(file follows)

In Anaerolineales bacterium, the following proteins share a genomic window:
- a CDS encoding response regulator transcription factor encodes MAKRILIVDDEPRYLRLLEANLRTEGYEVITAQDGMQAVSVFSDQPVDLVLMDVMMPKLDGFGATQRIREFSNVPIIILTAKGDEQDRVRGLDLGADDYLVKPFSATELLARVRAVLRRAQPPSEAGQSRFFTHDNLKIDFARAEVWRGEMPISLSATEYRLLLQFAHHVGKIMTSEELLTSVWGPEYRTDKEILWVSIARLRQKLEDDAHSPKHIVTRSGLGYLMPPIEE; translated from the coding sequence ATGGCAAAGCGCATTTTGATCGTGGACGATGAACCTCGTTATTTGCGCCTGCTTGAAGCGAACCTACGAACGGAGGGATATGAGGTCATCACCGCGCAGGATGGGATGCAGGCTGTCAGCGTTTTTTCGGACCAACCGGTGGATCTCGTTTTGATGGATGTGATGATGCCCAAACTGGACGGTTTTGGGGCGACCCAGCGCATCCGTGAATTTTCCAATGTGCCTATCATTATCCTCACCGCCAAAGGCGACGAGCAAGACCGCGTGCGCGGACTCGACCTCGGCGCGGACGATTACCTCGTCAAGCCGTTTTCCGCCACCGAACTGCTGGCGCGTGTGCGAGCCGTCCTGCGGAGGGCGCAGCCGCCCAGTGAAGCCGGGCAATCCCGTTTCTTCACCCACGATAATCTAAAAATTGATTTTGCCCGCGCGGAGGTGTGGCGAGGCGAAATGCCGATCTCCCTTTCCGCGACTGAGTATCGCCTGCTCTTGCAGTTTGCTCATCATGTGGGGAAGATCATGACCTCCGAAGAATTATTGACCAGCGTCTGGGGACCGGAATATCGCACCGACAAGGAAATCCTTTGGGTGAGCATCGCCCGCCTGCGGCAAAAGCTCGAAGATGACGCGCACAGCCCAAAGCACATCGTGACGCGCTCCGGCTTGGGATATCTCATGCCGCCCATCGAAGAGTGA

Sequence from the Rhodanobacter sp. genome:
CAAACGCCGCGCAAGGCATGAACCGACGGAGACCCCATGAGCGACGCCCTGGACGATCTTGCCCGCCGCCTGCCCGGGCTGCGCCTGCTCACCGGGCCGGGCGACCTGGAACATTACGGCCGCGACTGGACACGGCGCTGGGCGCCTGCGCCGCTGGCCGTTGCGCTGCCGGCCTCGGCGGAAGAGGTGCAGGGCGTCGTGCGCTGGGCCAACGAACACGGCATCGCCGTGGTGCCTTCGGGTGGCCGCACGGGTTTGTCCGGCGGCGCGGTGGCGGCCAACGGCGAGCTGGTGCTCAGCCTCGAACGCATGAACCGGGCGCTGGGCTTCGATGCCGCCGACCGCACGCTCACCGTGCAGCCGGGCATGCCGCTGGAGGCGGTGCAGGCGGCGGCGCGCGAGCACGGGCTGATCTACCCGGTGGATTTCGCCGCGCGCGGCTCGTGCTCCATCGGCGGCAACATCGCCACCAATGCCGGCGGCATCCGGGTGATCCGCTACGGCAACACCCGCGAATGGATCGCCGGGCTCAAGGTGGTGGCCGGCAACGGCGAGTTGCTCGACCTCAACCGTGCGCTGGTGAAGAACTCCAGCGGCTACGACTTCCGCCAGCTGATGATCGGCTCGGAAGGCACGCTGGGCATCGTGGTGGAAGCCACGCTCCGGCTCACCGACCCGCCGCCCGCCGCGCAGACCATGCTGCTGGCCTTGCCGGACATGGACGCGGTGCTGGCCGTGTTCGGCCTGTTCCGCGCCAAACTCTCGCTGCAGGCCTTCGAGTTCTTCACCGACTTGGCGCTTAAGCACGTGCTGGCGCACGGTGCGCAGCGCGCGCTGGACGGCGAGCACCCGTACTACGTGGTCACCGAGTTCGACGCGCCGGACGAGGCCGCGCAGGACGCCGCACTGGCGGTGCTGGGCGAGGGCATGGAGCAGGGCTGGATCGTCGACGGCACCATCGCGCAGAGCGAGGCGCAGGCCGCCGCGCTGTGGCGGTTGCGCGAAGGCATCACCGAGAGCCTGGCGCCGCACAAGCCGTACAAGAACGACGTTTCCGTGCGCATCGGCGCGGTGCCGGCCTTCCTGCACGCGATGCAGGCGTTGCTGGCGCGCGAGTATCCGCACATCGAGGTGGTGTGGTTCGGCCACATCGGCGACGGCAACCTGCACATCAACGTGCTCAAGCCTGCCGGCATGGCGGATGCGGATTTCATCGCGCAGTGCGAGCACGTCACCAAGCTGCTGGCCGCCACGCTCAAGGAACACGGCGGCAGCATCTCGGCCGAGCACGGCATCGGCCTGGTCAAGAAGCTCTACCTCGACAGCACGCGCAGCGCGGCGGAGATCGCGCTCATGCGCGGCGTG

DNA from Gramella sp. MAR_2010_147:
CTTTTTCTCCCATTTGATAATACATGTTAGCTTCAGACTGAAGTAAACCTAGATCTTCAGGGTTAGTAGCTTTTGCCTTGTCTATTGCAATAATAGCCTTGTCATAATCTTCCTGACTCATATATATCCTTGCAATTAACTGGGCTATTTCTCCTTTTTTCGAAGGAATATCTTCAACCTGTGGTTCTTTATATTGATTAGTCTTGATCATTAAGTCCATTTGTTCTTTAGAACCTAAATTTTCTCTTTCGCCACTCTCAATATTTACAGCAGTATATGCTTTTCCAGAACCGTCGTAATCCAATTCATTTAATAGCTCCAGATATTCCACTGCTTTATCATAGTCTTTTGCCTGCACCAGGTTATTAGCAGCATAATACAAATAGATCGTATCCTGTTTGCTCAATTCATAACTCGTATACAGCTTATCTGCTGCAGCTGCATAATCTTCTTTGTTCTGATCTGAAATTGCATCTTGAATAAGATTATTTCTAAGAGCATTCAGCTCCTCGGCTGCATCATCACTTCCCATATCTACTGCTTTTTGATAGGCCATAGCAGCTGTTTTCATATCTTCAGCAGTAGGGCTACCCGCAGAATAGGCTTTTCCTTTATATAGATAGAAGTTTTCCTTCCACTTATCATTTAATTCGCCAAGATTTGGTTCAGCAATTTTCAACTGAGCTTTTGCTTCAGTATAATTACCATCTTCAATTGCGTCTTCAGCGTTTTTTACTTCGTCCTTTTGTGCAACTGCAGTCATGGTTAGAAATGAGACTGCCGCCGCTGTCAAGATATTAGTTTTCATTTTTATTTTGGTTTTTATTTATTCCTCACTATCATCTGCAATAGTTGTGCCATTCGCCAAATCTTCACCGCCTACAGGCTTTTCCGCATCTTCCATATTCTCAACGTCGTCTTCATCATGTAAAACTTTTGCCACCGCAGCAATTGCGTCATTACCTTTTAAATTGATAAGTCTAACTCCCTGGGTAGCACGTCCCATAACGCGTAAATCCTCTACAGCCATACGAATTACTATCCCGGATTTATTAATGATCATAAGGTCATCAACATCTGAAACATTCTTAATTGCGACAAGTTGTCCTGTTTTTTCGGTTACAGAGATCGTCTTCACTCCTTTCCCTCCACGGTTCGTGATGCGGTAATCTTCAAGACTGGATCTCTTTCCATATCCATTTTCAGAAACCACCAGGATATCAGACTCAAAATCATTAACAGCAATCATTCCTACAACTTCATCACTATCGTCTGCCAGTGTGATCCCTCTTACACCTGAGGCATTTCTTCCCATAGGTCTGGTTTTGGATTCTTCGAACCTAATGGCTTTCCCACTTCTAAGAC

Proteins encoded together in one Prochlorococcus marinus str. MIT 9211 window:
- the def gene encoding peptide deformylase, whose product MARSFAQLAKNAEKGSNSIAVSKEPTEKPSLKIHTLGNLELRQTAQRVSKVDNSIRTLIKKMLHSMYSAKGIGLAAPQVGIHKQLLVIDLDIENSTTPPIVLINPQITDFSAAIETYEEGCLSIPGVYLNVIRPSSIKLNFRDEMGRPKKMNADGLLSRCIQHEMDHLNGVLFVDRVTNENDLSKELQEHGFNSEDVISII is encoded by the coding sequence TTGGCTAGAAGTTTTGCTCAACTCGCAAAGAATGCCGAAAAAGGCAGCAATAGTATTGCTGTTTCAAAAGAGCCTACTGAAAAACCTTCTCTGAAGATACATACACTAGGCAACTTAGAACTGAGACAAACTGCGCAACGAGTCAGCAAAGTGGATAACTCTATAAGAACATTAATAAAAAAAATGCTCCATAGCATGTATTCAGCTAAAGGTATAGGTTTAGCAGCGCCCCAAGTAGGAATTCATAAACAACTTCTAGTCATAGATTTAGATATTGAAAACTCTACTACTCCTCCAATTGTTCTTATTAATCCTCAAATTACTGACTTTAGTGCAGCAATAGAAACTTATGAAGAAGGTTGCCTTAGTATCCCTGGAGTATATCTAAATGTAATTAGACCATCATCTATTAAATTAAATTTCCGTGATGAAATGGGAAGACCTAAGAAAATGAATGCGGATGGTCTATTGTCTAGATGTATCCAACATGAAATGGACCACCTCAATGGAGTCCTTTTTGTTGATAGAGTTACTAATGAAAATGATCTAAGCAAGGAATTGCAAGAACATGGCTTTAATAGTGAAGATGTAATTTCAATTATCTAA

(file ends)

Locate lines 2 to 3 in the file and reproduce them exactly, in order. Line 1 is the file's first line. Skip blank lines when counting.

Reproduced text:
- a CDS encoding response regulator transcription factor encodes MAKRILIVDDEPRYLRLLEANLRTEGYEVITAQDGMQAVSVFSDQPVDLVLMDVMMPKLDGFGATQRIREFSNVPIIILTAKGDEQDRVRGLDLGADDYLVKPFSATELLARVRAVLRRAQPPSEAGQSRFFTHDNLKIDFARAEVWRGEMPISLSATEYRLLLQFAHHVGKIMTSEELLTSVWGPEYRTDKEILWVSIARLRQKLEDDAHSPKHIVTRSGLGYLMPPIEE; translated from the coding sequence ATGGCAAAGCGCATTTTGATCGTGGACGATGAACCTCGTTATTTGCGCCTGCTTGAAGCGAACCTACGAACGGAGGGATATGAGGTCATCACCGCGCAGGATGGGATGCAGGCTGTCAGCGTTTTTTCGGACCAACCGGTGGATCTCGTTTTGATGGATGTGATGATGCCCAAACTGGACGGTTTTGGGGCGACCCAGCGCATCCGTGAATTTTCCAATGTGCCTATCATTATCCTCACCGCCAAAGGCGACGAGCAAGACCGCGTGCGCGGACTCGACCTCGGCGCGGACGATTACCTCGTCAAGCCGTTTTCCGCCACCGAACTGCTGGCGCGTGTGCGAGCCGTCCTGCGGAGGGCGCAGCCGCCCAGTGAAGCCGGGCAATCCCGTTTCTTCACCCACGATAATCTAAAAATTGATTTTGCCCGCGCGGAGGTGTGGCGAGGCGAAATGCCGATCTCCCTTTCCGCGACTGAGTATCGCCTGCTCTTGCAGTTTGCTCATCATGTGGGGAAGATCATGACCTCCGAAGAATTATTGACCAGCGTCTGGGGACCGGAATATCGCACCGACAAGGAAATCCTTTGGGTGAGCATCGCCCGCCTGCGGCAAAAGCTCGAAGATGACGCGCACAGCCCAAAGCACATCGTGACGCGCTCCGGCTTGGGATATCTCATGCCGCCCATCGAAGAGTGA

Sequence from the Rhodanobacter sp. genome: